Immature reticulocytes and haemoglobin content — RET-y (CHr)

Laboratory parameters for managing erythropoietin therapy in chronic dialysis patients

In addition to the proven parameters for assessing the iron status of patients, such as ferritin and transferrin saturation, several new „red blood count” fractions have been discussed in recent years. All of these tests have only now become possible because of the far-reaching technical improvements in analytical equipment – scattered laser light analysis and fluorescence cytometry.

One of these parameters measures hypochromic erythrocytes, which have already been described in several publications and guidelines. The big disadvantage of these cells is their relatively long survival time in the blood (up to 90 days), so that there is no current and immediate effect after EPO therapy. The immature reticulocytes (CHr / RET-y) respond much more quickly. They can be used for the differential diagnosis of unclear normochromic (incipient hypochromic) anaemia and for distinguishing actual iron deficiency from functional iron deficiency (faulty iron supply mechanism).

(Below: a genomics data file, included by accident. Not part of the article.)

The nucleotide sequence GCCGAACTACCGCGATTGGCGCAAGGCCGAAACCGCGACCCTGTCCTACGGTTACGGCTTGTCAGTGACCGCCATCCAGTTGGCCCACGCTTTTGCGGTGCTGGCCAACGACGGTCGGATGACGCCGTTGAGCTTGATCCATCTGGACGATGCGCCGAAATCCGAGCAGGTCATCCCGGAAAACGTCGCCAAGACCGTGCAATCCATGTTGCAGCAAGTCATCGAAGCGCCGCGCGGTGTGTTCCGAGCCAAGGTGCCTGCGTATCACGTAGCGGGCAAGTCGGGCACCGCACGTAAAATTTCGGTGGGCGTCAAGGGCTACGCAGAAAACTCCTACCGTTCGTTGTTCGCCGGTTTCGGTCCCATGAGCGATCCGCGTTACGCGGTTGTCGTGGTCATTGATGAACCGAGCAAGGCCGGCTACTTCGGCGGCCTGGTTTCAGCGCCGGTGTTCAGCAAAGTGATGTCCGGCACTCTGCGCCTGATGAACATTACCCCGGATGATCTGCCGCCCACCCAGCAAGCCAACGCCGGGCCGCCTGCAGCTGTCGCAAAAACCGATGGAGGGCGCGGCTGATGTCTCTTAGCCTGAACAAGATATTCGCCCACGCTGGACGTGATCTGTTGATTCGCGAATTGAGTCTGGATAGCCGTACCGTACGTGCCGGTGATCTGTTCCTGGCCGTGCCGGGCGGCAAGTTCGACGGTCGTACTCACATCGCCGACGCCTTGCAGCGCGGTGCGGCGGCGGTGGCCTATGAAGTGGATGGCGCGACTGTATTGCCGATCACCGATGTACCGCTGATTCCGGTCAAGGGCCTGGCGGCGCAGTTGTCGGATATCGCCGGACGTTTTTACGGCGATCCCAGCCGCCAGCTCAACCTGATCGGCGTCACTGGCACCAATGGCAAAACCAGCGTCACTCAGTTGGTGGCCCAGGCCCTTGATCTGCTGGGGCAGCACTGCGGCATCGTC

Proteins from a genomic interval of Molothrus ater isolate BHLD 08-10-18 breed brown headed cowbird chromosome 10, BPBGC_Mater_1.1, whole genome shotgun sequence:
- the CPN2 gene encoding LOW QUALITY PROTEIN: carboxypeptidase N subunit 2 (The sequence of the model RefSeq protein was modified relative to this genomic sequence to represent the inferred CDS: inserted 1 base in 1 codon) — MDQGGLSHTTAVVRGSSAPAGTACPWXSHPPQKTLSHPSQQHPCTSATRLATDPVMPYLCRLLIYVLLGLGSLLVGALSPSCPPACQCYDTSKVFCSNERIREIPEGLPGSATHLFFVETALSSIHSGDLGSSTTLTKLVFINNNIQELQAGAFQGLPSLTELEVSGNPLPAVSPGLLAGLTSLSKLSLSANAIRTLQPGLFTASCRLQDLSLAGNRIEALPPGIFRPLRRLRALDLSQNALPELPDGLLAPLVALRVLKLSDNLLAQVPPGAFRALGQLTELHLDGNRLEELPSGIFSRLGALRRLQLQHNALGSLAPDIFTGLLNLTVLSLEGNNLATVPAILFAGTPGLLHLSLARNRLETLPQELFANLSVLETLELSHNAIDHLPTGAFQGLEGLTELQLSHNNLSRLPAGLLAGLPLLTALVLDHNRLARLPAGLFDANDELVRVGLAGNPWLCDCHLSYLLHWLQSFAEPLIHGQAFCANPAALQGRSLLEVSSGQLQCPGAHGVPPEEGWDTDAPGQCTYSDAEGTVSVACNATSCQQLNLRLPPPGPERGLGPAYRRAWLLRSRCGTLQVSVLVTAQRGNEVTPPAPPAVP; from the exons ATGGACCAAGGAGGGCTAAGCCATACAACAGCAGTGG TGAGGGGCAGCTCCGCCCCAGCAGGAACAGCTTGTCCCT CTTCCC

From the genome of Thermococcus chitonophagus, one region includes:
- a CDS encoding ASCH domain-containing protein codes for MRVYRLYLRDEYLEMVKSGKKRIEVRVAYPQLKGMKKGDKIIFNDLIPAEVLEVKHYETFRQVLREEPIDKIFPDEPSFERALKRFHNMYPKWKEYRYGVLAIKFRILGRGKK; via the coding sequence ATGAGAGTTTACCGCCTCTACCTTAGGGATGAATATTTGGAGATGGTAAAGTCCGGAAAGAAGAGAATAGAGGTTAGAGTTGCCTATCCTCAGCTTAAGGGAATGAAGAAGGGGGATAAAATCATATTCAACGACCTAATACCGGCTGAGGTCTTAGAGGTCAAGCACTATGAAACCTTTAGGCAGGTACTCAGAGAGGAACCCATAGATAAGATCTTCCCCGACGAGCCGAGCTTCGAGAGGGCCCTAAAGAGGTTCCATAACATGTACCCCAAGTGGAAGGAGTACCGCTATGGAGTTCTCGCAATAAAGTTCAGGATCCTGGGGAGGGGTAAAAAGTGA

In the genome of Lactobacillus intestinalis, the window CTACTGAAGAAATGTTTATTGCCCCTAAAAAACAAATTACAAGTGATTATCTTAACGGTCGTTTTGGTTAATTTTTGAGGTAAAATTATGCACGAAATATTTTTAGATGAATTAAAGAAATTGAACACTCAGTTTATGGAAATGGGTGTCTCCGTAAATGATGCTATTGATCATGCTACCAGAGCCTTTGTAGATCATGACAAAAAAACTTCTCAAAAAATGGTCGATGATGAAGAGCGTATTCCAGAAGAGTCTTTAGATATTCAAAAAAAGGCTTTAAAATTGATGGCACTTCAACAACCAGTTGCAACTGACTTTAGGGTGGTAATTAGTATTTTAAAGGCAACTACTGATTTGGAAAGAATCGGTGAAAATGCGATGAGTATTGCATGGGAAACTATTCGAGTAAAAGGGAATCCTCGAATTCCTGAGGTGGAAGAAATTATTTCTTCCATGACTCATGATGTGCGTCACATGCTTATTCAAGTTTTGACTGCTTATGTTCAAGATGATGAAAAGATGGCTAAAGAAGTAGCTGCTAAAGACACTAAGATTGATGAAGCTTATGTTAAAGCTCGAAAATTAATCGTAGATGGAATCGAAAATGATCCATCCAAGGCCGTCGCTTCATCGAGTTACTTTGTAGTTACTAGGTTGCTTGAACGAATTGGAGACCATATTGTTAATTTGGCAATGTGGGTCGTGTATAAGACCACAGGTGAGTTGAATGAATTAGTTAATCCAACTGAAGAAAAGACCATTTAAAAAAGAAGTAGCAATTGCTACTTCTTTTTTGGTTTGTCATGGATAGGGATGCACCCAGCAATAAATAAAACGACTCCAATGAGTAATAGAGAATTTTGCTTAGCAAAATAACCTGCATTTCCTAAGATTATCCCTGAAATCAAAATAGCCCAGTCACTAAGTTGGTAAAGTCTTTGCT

RET-y values below 1710 with a concomitant increase in CrP and a normal soluble transferrin receptor are the only indication of the onset of iron deficiency.
When monitoring patients after EPO therapy and/or intravenous iron administration, the immature reticulocyte fraction (IRF) reflects the stimulation of the bone marrow cells. However, an increased IRF value with a simultaneous RET-y reduction (< 1710) also means that there is no iron supply and that EPO therapy might not be of use.

Further possible applications of these laboratory parameters include the monitoring of antibody therapy in tumours or blocking cytokines in autoimmune diseases.

Test material
EDTA blood

Reference Ranges3 - 18 years Adults
Male Female
IRF %:4 - 6 1,5 - 13,7 1,1 - 15,9
(Median 19)(Median 5.7)(Median 5.7)
RET-y: Not yet determined1710 - 19631710 - 1963
(Median 1844)(Median 1844)
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